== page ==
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When Music Makes History
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The question I want to pose here is one that has been addressed increasingly by music scholars, most recently Lynn Sargeant: how do we integrate Russian music and musical life, so often overlooked by historians, into the historical narratives of Europe, the fin de siècle, and late imperial Russia? Students of the 19th- and 20th-century tsarist empire acknowledge the centrality of literary forms while paying far less attention to aural and visual cultures (5–6, 7). The reasons for the omissions are many, but the most obvious seems to be lack of musical expertise among historians and the assumption that such topics are better left to those formally trained in musical analysis, performance, and art history.

Certainly one can make a case for such a division of labor. Musically inclined literature scholars and musicologists—among them Rosamund Bartlett, Julie Buckler, Boris Gasparov, Simon Morrison, and the prolific and highly influential Richard Taruskin—already offer us much more than just musical interpretation.1 They present readers with complex social and intellectual worlds, critical reactions, and insights into performance, relating musical practice to political events such as the revolution of 1905 and the larger story of Russian politics and society. Nonetheless, their focus on well-known compositions, composers, virtuosos, and published criticism leave unexamined political and social fields crucial for historians. Why, after all, have the weighty contributions of these scholars not been engaged or taken up in significant ways by broad social and political histories of the Russian Empire? Despite the heroic efforts of historicist music and literature scholars, as well as historians of theater cultures such as Murray Frame and Richard Stites, music often has remained outside, or beside, history.2

Two recent books, Lynn M. Sargeant’s Harmony and Discord: Music and the Transformation of Russian Cultural Life and James Loeffler’s The Most Musical Nation: Jews and Culture in the Late Russian Empire give an impression of music making and its relation to cultural politics and everyday life different from most of those mentioned above. Although the stories told by Loeffler, who writes at length about the Society for Jewish Folk Music, and Sargeant, who focuses almost exclusively on the Russian Musical Society (RMO), diverge at key moments, I find it fitting to treat them here together: both address music history as history, bringing musical life to questions about civil society, national identity, and spirituality. They take so-called fine art out of the arguably narrow context of debates about aesthetics and locate it in developments such as professionalization, the commercialization of entertainment, and the struggle for Jewish emancipation. Both authors discuss changing modes of viewing and listening—as William Weber and James Johnson have done for 19th-century London, Vienna, and Paris—and suggest a distinctly Russian version of the bourgeoisification of culture. The approaches of the two scholars differ in some respects, however: Sargeant is a social and cultural historian of imperial Russia, more allied in argument and method with Weber and Johnson, and interested in the ways music is used to elaborate class identity. Loeffler is a scholar of East European Jewish history and primarily an intellectual historian mindful of studies of nationalism and the national idiom in music.3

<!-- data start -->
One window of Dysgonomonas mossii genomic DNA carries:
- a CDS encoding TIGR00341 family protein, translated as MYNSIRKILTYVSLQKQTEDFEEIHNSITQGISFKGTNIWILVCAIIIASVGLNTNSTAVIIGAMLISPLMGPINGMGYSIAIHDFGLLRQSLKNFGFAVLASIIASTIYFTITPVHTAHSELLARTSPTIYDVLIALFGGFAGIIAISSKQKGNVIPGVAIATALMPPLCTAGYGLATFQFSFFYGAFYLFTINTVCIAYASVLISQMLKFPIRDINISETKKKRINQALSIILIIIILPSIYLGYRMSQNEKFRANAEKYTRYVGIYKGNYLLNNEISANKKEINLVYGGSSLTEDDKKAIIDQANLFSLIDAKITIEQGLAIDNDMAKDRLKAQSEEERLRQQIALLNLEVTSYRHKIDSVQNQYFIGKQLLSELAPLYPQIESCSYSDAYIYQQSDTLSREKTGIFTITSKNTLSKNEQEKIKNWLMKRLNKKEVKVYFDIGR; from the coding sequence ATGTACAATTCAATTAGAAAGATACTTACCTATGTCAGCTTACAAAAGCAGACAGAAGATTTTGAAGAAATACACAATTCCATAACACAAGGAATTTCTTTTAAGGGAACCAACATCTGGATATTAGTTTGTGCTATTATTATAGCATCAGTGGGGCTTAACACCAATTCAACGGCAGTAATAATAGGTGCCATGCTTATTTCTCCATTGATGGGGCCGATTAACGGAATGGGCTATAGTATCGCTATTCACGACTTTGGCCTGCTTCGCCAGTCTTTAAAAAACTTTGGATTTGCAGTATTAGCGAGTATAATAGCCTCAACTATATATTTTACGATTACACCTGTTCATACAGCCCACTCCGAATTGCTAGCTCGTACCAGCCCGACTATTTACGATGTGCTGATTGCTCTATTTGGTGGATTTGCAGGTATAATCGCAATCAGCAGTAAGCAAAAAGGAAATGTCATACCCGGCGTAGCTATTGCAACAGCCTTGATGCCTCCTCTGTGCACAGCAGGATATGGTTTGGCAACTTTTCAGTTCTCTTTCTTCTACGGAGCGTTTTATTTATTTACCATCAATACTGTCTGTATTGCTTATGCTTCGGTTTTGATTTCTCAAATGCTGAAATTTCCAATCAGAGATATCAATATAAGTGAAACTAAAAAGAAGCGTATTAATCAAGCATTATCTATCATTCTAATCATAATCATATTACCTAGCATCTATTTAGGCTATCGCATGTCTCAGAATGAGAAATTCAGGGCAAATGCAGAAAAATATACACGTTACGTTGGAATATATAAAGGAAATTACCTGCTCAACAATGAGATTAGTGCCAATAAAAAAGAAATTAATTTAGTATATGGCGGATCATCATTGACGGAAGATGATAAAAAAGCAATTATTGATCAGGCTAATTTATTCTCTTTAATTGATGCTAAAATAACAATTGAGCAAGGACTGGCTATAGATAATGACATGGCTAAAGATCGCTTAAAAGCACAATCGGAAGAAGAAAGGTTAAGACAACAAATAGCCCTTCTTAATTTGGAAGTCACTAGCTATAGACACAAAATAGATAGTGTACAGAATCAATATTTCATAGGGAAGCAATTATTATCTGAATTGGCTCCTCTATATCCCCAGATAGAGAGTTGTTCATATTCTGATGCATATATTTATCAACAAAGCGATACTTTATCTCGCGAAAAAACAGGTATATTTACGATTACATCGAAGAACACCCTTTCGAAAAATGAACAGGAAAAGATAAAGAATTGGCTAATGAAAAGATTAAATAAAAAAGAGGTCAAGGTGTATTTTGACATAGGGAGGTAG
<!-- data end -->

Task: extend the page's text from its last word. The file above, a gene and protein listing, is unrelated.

The explicit aim of Sargeant’s Harmony and Discord is to show how “conventions of musical performance” in the 19th and early 20th centuries “helped define Russian culture and identity” (5). Pointing to the ubiquity of music—by which she clearly means “serious,” or art, music—Sargeant explores how institutions such as the Russian Musical Society (RMO) and its offspring, the major conservatories and music schools, affected everyday urban life. At the start, she announces her intention to feature ordinary people rather than famous maestros, composers, and virtuosos in order to focus on the “trials and tribulations of piano students and small careers of rank-and-file orchestral musicians” (6). By turning our attention to the prosaic and the structural, and by fusing musicological and historical approaches (8), she hopes to demonstrate and explain what she believes to be the most important development in Russian 19th-century music: “the creation of the social, institutional, legal, and economic structures that facilitated a dramatic expansion...

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